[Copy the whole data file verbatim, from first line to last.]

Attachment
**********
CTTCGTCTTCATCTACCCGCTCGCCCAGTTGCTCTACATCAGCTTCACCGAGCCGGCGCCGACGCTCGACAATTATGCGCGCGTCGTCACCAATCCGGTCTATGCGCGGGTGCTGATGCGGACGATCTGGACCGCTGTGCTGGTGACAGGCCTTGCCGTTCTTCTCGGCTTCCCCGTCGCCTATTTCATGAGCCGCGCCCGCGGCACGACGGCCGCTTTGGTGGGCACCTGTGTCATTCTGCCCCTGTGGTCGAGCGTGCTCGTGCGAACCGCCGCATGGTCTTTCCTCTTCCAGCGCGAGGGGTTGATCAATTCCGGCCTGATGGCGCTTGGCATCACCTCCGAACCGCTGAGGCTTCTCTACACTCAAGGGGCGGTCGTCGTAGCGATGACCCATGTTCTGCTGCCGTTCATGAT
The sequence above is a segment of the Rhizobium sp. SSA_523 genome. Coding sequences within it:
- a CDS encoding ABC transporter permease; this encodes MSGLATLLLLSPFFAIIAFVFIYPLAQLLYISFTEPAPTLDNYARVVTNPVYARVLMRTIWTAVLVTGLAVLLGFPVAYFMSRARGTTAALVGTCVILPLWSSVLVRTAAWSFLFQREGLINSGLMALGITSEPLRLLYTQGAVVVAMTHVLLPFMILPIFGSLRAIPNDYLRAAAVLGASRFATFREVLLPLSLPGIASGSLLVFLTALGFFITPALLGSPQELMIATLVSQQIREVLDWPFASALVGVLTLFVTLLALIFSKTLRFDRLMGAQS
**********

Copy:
CTTCGTCTTCATCTACCCGCTCGCCCAGTTGCTCTACATCAGCTTCACCGAGCCGGCGCCGACGCTCGACAATTATGCGCGCGTCGTCACCAATCCGGTCTATGCGCGGGTGCTGATGCGGACGATCTGGACCGCTGTGCTGGTGACAGGCCTTGCCGTTCTTCTCGGCTTCCCCGTCGCCTATTTCATGAGCCGCGCCCGCGGCACGACGGCCGCTTTGGTGGGCACCTGTGTCATTCTGCCCCTGTGGTCGAGCGTGCTCGTGCGAACCGCCGCATGGTCTTTCCTCTTCCAGCGCGAGGGGTTGATCAATTCCGGCCTGATGGCGCTTGGCATCACCTCCGAACCGCTGAGGCTTCTCTACACTCAAGGGGCGGTCGTCGTAGCGATGACCCATGTTCTGCTGCCGTTCATGAT
The sequence above is a segment of the Rhizobium sp. SSA_523 genome. Coding sequences within it:
- a CDS encoding ABC transporter permease; this encodes MSGLATLLLLSPFFAIIAFVFIYPLAQLLYISFTEPAPTLDNYARVVTNPVYARVLMRTIWTAVLVTGLAVLLGFPVAYFMSRARGTTAALVGTCVILPLWSSVLVRTAAWSFLFQREGLINSGLMALGITSEPLRLLYTQGAVVVAMTHVLLPFMILPIFGSLRAIPNDYLRAAAVLGASRFATFREVLLPLSLPGIASGSLLVFLTALGFFITPALLGSPQELMIATLVSQQIREVLDWPFASALVGVLTLFVTLLALIFSKTLRFDRLMGAQS